Monday, May 28, 2012

Windows Looking Out

Edward Hopper - House at Dusk


Looking out upon the dusk
From inside
We don't see
Those looking
To the light
into our lives.

J. Binford-Bell
May 2012

Windows are a favorite subject of mine in my art and photography. I recommend my previous blog Windows Again for my most recent photographic view of windows.

And check out Magpie Tales for other takes on this week's prompt.

Windows Again

La Cuerva by J. Binford-Bell

I love windows. I love looking through them. And I love photographing them. I love windows that are not windows any more and those that are barred.

Reflections by J. Binford-Bell

And those that are boarded up.

Ocate Pathwork by J. Binford-Bell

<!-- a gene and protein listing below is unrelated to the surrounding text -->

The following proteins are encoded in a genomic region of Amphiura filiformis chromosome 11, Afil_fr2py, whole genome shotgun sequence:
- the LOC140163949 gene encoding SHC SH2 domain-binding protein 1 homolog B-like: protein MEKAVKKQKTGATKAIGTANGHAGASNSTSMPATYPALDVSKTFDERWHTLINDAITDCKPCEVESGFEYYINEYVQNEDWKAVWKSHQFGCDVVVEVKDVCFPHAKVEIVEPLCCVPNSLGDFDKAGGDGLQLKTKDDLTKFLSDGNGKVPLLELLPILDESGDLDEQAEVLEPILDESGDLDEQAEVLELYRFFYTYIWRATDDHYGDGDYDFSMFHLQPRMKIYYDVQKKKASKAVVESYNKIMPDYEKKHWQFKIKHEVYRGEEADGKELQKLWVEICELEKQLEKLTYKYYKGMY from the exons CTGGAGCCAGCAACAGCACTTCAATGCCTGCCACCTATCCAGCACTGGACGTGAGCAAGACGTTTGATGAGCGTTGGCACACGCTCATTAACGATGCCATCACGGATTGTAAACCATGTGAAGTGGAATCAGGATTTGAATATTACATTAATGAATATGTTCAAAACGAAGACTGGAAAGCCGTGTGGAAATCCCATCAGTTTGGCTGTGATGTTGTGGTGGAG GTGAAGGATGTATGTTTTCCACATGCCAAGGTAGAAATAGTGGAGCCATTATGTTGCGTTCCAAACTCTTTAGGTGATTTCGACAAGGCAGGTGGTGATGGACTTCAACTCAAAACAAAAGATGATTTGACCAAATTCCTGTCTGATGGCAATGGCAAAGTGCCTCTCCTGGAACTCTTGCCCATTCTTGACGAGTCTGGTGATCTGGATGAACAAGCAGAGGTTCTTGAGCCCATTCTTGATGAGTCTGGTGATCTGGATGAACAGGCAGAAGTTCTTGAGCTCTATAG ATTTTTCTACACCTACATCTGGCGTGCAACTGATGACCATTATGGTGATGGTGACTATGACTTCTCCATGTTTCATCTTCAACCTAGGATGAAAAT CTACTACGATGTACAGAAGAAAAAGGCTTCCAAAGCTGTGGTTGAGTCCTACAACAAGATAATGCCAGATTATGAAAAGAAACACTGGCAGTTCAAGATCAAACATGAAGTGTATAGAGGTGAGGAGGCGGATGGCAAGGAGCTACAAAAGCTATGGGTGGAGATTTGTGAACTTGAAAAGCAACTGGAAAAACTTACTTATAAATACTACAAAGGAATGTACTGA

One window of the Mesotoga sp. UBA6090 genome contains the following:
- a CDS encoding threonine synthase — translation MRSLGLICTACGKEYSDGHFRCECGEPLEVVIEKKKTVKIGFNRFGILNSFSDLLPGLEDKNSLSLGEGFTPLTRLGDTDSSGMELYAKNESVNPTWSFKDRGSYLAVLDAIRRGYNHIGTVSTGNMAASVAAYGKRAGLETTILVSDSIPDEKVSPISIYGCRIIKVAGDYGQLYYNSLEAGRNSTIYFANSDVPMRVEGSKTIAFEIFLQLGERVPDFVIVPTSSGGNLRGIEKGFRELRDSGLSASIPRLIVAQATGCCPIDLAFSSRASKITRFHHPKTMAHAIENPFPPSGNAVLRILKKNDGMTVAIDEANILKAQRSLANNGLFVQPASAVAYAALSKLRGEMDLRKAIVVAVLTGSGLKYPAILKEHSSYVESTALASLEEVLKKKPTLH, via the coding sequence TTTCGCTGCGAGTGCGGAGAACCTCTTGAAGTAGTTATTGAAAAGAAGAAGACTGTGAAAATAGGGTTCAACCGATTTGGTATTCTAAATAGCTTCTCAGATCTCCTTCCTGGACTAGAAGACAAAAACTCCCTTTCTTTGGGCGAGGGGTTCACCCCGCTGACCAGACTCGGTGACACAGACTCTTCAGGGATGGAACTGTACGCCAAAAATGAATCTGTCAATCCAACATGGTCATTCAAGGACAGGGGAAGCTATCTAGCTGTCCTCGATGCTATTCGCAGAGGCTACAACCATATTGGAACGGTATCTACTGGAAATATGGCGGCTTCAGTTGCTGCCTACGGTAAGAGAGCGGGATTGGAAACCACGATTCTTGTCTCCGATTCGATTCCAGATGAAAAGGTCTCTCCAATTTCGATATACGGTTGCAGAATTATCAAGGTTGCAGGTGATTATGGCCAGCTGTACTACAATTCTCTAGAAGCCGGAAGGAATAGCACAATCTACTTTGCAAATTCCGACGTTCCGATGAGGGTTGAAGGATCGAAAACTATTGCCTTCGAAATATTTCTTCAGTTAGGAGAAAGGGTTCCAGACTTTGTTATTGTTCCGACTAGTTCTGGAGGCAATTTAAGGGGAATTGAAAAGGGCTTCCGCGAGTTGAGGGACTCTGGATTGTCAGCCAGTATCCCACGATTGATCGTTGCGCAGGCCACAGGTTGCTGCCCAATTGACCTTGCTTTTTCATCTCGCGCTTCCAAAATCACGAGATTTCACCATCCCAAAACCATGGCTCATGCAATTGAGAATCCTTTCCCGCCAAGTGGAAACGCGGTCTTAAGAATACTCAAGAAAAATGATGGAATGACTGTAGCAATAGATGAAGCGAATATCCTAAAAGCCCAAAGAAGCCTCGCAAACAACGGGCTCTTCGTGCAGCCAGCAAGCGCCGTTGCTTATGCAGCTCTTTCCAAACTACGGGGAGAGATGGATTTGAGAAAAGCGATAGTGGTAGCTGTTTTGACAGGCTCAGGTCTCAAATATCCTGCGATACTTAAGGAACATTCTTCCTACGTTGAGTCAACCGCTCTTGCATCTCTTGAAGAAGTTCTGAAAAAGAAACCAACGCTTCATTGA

Or stuffed with stuff.

Mora by J. Binford-Bell

Window to window by J. Binford-Bell

Or those open to windows on the other side.

Monday, May 21, 2012

Offshore gas leak plug 'success'

The BBC Reports: The operation to plug the gas leak on the Elgin Platform in the North Sea has been a success according to oil Firm Total.

The company's platform, 150 miles east of Aberdeen, was evacuated when the gas began leaking on Sunday 25 March.


Beneath the deep blue sea
the earth sprung a leak
ancient gases escaped
maybe those that killed the dinosaurs
bubbled up from the sea floor.

On the sea
nobody spoke
experts whispered
men in steel toed boots tiptoed to avoid sparks
the media was kept in the dark.

It's plugged they now say
we did not go off like a skyrocket
or fall on a deflated balloon
this space platform where we reside
sprung a leak
because someone poked a hole 
looking for oil.

J. Binford-Bell
May 2012

Sunday, May 20, 2012

The Circus

Circus Horse Rider by Marc Chagall

The Circus

Is once again in town
Erecting its make believe world
inside a much traveled tent.

The circus has arrived
amid much fan fare and applause
horse and rider circle the ring.

The circus is here
all the clowns parade at the end